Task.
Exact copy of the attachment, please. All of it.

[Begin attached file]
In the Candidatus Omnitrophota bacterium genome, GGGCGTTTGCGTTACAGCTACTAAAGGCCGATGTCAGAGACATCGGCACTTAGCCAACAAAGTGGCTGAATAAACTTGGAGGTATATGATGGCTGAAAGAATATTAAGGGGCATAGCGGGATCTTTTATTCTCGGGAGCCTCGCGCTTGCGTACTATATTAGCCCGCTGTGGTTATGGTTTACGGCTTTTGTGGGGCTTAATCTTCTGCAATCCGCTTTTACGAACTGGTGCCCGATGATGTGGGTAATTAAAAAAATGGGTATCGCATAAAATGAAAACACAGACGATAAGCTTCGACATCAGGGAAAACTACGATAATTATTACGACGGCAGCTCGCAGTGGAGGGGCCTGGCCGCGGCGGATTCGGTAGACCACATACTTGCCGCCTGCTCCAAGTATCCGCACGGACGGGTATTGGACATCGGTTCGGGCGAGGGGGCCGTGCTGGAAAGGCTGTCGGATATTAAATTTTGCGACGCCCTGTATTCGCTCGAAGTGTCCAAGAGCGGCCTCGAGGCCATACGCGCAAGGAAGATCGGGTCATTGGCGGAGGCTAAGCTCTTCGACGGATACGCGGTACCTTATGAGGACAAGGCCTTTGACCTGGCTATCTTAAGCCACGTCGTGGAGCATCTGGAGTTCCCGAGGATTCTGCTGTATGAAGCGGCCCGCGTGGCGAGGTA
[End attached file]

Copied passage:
In the Candidatus Omnitrophota bacterium genome, GGGCGTTTGCGTTACAGCTACTAAAGGCCGATGTCAGAGACATCGGCACTTAGCCAACAAAGTGGCTGAATAAACTTGGAGGTATATGATGGCTGAAAGAATATTAAGGGGCATAGCGGGATCTTTTATTCTCGGGAGCCTCGCGCTTGCGTACTATATTAGCCCGCTGTGGTTATGGTTTACGGCTTTTGTGGGGCTTAATCTTCTGCAATCCGCTTTTACGAACTGGTGCCCGATGATGTGGGTAATTAAAAAAATGGGTATCGCATAAAATGAAAACACAGACGATAAGCTTCGACATCAGGGAAAACTACGATAATTATTACGACGGCAGCTCGCAGTGGAGGGGCCTGGCCGCGGCGGATTCGGTAGACCACATACTTGCCGCCTGCTCCAAGTATCCGCACGGACGGGTATTGGACATCGGTTCGGGCGAGGGGGCCGTGCTGGAAAGGCTGTCGGATATTAAATTTTGCGACGCCCTGTATTCGCTCGAAGTGTCCAAGAGCGGCCTCGAGGCCATACGCGCAAGGAAGATCGGGTCATTGGCGGAGGCTAAGCTCTTCGACGGATACGCGGTACCTTATGAGGACAAGGCCTTTGACCTGGCTATCTTAAGCCACGTCGTGGAGCATCTGGAGTTCCCGAGGATTCTGCTGTATGAAGCGGCCCGCGTGGCGAGGTA